Washington Proposals are circulating inside the U.S. defense establishment for radical changes in America's nuclear arsenal, including a phaseout of all land-based intercontinental missiles and a sharp reduction in the strategic bomber force.
Described by some experts as the first revolutionary ideas in nuclear thinking since the end of the Cold War, the proposals have been triggered by President Bush's repeated statements that the United States must move beyond the concept of mutually assured destruction.
Bush said May 1 that America "can, and will, change the size, the composition and character of our nuclear forces in a way that reflects the reality that the Cold War is over." But he has not discussed specifics, such as how many of America's nuclear warheads should be eliminated, or how the cuts should be apportioned among the current "triad" of long-range bombers, land-based intercontinental ballistic missiles and submarine-launched ICBMs.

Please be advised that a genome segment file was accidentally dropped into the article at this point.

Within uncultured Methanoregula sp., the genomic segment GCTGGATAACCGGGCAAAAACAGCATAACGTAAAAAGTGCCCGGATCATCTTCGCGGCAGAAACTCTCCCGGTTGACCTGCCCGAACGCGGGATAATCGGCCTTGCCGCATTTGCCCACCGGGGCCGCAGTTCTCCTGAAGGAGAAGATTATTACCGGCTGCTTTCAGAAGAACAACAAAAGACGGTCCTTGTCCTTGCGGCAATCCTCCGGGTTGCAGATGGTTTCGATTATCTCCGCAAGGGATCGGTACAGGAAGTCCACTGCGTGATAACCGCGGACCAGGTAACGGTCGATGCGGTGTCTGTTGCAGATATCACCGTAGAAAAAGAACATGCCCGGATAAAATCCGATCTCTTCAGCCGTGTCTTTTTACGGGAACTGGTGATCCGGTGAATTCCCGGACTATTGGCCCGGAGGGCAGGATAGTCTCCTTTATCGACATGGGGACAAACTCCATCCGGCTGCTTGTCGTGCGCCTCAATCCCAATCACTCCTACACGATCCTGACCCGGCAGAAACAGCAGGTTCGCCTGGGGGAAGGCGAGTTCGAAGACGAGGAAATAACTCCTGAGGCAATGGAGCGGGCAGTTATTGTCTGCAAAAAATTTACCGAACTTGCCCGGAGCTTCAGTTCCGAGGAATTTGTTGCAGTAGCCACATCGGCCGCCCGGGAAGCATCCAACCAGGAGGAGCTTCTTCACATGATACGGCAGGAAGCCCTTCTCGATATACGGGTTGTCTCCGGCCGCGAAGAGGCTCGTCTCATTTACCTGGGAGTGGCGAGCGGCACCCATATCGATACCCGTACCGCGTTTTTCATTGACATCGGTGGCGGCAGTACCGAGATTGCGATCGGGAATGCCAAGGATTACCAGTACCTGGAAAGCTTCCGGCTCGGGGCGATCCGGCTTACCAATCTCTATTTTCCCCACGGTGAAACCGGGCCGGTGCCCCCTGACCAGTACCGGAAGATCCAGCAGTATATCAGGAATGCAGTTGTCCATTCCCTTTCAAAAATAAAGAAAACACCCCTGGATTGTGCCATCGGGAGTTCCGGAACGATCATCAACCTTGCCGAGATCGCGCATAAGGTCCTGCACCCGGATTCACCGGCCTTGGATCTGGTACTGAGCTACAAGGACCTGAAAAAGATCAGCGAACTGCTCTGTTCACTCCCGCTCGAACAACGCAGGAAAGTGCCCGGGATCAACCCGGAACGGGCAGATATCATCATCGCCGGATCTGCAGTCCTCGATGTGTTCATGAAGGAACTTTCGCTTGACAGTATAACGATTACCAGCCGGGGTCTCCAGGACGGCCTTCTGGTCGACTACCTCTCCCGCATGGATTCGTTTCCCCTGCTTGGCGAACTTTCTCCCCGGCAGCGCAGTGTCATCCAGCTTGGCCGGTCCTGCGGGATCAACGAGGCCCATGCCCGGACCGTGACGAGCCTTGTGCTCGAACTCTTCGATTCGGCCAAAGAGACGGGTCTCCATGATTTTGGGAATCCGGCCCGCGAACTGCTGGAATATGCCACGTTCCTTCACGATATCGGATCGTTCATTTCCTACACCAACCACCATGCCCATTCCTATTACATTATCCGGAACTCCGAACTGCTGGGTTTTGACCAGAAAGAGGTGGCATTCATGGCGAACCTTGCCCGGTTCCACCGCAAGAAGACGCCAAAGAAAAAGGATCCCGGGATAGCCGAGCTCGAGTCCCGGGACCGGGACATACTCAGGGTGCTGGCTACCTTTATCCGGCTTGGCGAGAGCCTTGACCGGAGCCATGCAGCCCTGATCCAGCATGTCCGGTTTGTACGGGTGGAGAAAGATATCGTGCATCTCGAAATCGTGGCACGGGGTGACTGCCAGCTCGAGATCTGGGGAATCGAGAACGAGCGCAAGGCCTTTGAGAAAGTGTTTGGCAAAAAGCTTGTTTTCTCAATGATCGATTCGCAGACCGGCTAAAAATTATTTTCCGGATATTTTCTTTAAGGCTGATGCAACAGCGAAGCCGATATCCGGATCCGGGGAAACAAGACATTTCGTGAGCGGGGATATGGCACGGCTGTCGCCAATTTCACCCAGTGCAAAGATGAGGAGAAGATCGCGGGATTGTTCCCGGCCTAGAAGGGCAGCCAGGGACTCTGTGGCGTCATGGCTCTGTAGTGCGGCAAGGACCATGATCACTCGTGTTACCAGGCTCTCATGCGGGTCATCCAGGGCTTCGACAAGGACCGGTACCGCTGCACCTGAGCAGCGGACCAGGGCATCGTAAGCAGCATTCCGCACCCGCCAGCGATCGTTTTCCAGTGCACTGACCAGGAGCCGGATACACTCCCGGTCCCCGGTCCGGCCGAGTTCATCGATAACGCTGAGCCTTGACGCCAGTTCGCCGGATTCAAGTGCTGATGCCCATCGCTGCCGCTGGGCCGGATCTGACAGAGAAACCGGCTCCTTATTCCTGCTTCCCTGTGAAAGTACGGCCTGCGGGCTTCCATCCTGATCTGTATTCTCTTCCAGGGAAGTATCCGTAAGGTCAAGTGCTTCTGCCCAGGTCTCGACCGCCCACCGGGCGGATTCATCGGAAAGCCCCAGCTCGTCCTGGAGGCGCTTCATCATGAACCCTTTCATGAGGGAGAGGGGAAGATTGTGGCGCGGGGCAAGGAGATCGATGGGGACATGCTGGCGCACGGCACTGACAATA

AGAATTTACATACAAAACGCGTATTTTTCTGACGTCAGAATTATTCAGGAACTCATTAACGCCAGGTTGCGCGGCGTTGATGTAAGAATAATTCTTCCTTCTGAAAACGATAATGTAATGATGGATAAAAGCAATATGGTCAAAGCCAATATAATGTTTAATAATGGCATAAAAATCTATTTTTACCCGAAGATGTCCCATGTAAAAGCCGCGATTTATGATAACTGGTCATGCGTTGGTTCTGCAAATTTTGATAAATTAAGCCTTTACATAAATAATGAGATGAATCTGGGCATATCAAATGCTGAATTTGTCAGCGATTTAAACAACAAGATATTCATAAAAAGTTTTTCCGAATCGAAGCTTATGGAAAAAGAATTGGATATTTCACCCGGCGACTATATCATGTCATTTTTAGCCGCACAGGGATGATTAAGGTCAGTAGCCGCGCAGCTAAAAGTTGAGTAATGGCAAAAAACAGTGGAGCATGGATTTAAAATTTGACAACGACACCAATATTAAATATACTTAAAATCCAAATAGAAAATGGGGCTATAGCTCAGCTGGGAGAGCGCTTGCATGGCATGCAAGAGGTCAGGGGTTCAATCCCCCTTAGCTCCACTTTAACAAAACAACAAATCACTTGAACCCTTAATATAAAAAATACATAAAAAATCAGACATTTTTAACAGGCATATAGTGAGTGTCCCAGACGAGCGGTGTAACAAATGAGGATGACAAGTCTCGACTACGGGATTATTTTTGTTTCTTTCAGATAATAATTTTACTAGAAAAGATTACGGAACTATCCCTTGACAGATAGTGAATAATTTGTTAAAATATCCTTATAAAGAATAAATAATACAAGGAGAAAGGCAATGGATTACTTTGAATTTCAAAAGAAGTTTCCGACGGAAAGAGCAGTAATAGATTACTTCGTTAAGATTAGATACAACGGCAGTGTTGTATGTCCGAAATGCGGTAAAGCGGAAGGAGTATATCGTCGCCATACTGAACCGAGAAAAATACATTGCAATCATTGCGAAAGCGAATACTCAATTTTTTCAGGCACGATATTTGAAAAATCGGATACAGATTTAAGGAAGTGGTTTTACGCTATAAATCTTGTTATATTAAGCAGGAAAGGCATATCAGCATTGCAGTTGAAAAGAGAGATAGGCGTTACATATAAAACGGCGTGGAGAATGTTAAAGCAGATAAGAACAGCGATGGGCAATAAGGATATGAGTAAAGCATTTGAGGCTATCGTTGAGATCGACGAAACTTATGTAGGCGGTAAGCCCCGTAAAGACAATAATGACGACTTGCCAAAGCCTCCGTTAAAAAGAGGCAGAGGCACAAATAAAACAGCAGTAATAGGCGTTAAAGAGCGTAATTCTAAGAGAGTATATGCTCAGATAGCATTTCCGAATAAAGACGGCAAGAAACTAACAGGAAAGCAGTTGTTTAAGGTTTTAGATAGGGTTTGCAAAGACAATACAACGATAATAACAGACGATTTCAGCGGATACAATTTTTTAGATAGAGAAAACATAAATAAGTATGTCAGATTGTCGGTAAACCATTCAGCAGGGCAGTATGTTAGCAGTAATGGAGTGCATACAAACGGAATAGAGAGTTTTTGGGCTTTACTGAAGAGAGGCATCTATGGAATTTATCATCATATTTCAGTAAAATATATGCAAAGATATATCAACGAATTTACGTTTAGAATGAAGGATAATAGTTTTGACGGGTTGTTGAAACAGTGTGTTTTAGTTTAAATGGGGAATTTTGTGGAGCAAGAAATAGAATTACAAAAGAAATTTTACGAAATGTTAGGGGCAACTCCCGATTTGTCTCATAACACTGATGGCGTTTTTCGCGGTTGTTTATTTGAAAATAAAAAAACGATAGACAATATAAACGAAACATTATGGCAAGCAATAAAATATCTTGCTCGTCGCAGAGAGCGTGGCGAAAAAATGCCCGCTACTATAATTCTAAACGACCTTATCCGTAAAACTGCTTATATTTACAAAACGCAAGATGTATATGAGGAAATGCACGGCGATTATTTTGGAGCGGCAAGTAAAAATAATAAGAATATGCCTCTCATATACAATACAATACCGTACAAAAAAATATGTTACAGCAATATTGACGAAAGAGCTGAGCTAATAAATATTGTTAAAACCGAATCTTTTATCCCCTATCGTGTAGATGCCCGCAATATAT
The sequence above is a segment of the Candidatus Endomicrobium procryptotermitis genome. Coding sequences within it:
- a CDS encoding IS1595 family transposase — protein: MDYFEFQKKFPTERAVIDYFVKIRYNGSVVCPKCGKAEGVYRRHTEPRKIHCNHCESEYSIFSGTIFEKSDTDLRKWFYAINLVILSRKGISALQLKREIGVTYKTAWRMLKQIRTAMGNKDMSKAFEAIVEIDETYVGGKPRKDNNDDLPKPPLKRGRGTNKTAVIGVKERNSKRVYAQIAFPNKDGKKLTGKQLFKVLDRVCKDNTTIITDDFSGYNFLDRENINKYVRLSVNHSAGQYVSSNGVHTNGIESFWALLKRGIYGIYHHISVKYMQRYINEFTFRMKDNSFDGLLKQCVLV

Defense Secretary Donald Rumsfeld has ordered a review of nuclear strategy intended to help decide those questions. Underlying many of the proposals is the notion that the United States should pay more attention to China's small but growing nuclear forces and less attention to Russia's huge but declining arsenal.
Some strategists also argue that the U.S. effort to develop missile defenses, if successful, would eliminate the need to maintain thousands of nuclear weapons as a deterrent against attack. Bush administration officials have suggested that the United States might make some cuts unilaterally, avoiding drawn-out treaty negotiations, because in any event Russia's cash-strapped forces are likely to fall below 1,500 operational nuclear warheads within a decade.
So far, members of Congress have not weighed in on the debate. But lawmakers are certain to become involved if the theoretical proposals for restructuring the nuclear arsenal are translated into concrete moves to mothball bombers or close bases.